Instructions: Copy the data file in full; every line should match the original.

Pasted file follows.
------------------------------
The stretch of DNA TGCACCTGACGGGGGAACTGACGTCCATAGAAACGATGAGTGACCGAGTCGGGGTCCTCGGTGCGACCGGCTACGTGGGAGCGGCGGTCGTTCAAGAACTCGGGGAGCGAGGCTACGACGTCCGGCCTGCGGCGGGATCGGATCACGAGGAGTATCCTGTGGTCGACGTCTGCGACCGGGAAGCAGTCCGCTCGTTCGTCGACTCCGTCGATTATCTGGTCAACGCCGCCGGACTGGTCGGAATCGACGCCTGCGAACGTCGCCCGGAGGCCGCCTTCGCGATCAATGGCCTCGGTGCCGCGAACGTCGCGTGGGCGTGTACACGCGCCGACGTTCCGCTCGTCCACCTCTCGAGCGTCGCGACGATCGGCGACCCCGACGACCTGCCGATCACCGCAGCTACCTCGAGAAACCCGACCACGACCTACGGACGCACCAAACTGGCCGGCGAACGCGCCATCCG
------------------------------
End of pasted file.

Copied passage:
The stretch of DNA TGCACCTGACGGGGGAACTGACGTCCATAGAAACGATGAGTGACCGAGTCGGGGTCCTCGGTGCGACCGGCTACGTGGGAGCGGCGGTCGTTCAAGAACTCGGGGAGCGAGGCTACGACGTCCGGCCTGCGGCGGGATCGGATCACGAGGAGTATCCTGTGGTCGACGTCTGCGACCGGGAAGCAGTCCGCTCGTTCGTCGACTCCGTCGATTATCTGGTCAACGCCGCCGGACTGGTCGGAATCGACGCCTGCGAACGTCGCCCGGAGGCCGCCTTCGCGATCAATGGCCTCGGTGCCGCGAACGTCGCGTGGGCGTGTACACGCGCCGACGTTCCGCTCGTCCACCTCTCGAGCGTCGCGACGATCGGCGACCCCGACGACCTGCCGATCACCGCAGCTACCTCGAGAAACCCGACCACGACCTACGGACGCACCAAACTGGCCGGCGAACGCGCCATCCG